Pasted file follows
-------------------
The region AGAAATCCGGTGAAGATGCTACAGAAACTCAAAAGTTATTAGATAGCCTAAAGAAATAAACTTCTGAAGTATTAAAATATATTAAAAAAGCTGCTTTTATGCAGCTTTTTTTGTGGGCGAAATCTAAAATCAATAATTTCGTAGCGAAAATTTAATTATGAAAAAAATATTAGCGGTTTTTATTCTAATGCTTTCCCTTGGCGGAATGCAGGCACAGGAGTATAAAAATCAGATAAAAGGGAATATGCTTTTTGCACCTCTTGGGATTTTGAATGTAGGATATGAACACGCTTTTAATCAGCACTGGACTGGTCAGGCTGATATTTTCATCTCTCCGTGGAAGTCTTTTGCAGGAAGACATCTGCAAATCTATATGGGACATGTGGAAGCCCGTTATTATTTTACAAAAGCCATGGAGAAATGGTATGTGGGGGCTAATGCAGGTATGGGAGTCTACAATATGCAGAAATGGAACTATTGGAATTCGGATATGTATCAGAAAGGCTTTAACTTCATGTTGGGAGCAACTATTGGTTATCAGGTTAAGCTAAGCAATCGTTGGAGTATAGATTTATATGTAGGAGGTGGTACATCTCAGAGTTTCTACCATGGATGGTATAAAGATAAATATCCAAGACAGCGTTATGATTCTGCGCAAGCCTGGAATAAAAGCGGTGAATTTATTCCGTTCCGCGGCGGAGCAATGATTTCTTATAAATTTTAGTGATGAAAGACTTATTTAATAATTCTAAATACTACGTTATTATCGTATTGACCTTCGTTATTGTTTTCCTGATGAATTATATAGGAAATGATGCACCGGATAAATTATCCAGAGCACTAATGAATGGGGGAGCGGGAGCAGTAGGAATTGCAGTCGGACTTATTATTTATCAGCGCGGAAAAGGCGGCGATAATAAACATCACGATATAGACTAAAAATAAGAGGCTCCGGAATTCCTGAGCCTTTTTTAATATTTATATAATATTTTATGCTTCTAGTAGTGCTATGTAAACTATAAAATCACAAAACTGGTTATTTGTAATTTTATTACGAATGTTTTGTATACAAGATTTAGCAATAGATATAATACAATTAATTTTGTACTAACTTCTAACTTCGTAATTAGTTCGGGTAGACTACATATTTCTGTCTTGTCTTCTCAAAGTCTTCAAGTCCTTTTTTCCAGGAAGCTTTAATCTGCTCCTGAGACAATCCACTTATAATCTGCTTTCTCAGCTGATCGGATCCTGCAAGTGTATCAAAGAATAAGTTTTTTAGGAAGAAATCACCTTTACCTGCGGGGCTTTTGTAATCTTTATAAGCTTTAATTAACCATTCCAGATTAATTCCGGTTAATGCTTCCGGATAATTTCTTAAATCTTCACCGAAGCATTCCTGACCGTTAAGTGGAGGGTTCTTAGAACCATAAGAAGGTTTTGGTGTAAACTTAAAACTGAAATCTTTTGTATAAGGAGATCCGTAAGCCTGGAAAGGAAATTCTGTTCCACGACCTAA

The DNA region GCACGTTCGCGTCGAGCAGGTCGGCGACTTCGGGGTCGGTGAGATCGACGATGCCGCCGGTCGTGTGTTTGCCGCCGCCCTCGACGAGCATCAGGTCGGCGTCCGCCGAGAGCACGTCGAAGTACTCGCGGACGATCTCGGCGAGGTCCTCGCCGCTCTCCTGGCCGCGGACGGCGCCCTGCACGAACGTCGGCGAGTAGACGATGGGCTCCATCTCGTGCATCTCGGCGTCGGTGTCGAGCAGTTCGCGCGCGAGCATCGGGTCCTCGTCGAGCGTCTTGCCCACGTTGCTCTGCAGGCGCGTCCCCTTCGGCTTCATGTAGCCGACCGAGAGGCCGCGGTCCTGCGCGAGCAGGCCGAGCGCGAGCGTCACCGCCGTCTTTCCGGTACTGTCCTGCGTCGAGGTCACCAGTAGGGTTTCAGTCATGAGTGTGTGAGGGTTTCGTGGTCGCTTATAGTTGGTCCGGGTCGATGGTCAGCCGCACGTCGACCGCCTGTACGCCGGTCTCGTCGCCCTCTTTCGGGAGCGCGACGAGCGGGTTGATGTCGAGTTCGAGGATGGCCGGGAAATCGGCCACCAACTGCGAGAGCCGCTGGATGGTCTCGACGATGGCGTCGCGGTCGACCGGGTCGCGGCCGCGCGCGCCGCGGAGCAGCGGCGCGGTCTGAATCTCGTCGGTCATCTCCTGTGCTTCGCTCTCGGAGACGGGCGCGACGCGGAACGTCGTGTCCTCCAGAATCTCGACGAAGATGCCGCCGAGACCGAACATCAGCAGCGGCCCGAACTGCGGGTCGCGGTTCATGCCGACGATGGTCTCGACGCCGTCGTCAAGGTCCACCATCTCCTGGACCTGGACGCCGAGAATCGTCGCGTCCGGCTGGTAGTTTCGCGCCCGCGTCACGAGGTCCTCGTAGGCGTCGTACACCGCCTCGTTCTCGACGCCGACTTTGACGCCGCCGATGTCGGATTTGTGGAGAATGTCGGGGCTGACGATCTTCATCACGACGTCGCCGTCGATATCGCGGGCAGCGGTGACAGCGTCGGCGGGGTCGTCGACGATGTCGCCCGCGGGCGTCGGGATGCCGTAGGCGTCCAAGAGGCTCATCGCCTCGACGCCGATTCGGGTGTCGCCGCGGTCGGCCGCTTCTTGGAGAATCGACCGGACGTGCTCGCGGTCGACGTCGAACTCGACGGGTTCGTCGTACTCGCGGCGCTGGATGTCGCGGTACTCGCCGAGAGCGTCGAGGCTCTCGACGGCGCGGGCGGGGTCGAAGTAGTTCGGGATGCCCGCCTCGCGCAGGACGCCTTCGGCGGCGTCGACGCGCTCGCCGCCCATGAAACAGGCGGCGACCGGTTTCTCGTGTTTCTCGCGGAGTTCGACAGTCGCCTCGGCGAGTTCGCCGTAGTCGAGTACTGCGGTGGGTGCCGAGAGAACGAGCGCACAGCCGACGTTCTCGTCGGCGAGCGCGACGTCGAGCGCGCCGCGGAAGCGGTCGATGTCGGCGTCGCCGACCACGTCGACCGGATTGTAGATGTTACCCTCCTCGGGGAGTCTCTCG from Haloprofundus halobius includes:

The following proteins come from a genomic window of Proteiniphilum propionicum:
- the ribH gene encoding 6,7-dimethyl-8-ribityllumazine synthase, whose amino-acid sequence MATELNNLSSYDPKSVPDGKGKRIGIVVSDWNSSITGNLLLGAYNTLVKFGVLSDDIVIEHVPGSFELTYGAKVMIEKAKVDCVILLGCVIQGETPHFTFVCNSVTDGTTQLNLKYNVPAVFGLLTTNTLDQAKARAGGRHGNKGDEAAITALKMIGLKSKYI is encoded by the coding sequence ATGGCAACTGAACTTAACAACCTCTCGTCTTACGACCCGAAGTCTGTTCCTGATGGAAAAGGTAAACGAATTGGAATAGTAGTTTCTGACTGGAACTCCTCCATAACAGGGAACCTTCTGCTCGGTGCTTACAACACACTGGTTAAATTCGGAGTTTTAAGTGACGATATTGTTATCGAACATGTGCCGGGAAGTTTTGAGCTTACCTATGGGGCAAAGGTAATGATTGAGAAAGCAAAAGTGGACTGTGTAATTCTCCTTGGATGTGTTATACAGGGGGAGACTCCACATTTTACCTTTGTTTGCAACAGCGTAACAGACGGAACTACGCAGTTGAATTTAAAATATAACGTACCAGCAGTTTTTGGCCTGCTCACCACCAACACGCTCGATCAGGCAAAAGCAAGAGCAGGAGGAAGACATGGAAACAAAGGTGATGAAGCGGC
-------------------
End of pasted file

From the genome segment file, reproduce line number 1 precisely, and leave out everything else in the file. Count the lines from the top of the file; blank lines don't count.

The region AGAAATCCGGTGAAGATGCTACAGAAACTCAAAAGTTATTAGATAGCCTAAAGAAATAAACTTCTGAAGTATTAAAATATATTAAAAAAGCTGCTTTTATGCAGCTTTTTTTGTGGGCGAAATCTAAAATCAATAATTTCGTAGCGAAAATTTAATTATGAAAAAAATATTAGCGGTTTTTATTCTAATGCTTTCCCTTGGCGGAATGCAGGCACAGGAGTATAAAAATCAGATAAAAGGGAATATGCTTTTTGCACCTCTTGGGATTTTGAATGTAGGATATGAACACGCTTTTAATCAGCACTGGACTGGTCAGGCTGATATTTTCATCTCTCCGTGGAAGTCTTTTGCAGGAAGACATCTGCAAATCTATATGGGACATGTGGAAGCCCGTTATTATTTTACAAAAGCCATGGAGAAATGGTATGTGGGGGCTAATGCAGGTATGGGAGTCTACAATATGCAGAAATGGAACTATTGGAATTCGGATATGTATCAGAAAGGCTTTAACTTCATGTTGGGAGCAACTATTGGTTATCAGGTTAAGCTAAGCAATCGTTGGAGTATAGATTTATATGTAGGAGGTGGTACATCTCAGAGTTTCTACCATGGATGGTATAAAGATAAATATCCAAGACAGCGTTATGATTCTGCGCAAGCCTGGAATAAAAGCGGTGAATTTATTCCGTTCCGCGGCGGAGCAATGATTTCTTATAAATTTTAGTGATGAAAGACTTATTTAATAATTCTAAATACTACGTTATTATCGTATTGACCTTCGTTATTGTTTTCCTGATGAATTATATAGGAAATGATGCACCGGATAAATTATCCAGAGCACTAATGAATGGGGGAGCGGGAGCAGTAGGAATTGCAGTCGGACTTATTATTTATCAGCGCGGAAAAGGCGGCGATAATAAACATCACGATATAGACTAAAAATAAGAGGCTCCGGAATTCCTGAGCCTTTTTTAATATTTATATAATATTTTATGCTTCTAGTAGTGCTATGTAAACTATAAAATCACAAAACTGGTTATTTGTAATTTTATTACGAATGTTTTGTATACAAGATTTAGCAATAGATATAATACAATTAATTTTGTACTAACTTCTAACTTCGTAATTAGTTCGGGTAGACTACATATTTCTGTCTTGTCTTCTCAAAGTCTTCAAGTCCTTTTTTCCAGGAAGCTTTAATCTGCTCCTGAGACAATCCACTTATAATCTGCTTTCTCAGCTGATCGGATCCTGCAAGTGTATCAAAGAATAAGTTTTTTAGGAAGAAATCACCTTTACCTGCGGGGCTTTTGTAATCTTTATAAGCTTTAATTAACCATTCCAGATTAATTCCGGTTAATGCTTCCGGATAATTTCTTAAATCTTCACCGAAGCATTCCTGACCGTTAAGTGGAGGGTTCTTAGAACCATAAGAAGGTTTTGGTGTAAACTTAAAACTGAAATCTTTTGTATAAGGAGATCCGTAAGCCTGGAAAGGAAATTCTGTTCCACGACCTAA